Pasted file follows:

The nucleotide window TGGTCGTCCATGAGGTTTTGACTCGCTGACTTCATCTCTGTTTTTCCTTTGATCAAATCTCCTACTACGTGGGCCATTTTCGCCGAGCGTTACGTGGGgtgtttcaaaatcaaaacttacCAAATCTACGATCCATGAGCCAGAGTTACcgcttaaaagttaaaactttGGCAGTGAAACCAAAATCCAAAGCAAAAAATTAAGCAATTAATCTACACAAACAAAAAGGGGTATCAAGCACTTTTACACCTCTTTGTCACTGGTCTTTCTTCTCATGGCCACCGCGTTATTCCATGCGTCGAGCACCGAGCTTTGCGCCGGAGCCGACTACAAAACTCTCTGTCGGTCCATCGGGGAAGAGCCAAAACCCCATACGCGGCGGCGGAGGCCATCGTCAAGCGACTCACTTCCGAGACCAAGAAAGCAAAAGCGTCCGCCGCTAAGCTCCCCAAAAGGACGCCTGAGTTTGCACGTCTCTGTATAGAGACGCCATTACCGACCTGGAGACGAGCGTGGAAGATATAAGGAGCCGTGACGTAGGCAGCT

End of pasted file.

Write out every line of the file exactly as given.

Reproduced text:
The nucleotide window TGGTCGTCCATGAGGTTTTGACTCGCTGACTTCATCTCTGTTTTTCCTTTGATCAAATCTCCTACTACGTGGGCCATTTTCGCCGAGCGTTACGTGGGgtgtttcaaaatcaaaacttacCAAATCTACGATCCATGAGCCAGAGTTACcgcttaaaagttaaaactttGGCAGTGAAACCAAAATCCAAAGCAAAAAATTAAGCAATTAATCTACACAAACAAAAAGGGGTATCAAGCACTTTTACACCTCTTTGTCACTGGTCTTTCTTCTCATGGCCACCGCGTTATTCCATGCGTCGAGCACCGAGCTTTGCGCCGGAGCCGACTACAAAACTCTCTGTCGGTCCATCGGGGAAGAGCCAAAACCCCATACGCGGCGGCGGAGGCCATCGTCAAGCGACTCACTTCCGAGACCAAGAAAGCAAAAGCGTCCGCCGCTAAGCTCCCCAAAAGGACGCCTGAGTTTGCACGTCTCTGTATAGAGACGCCATTACCGACCTGGAGACGAGCGTGGAAGATATAAGGAGCCGTGACGTAGGCAGCT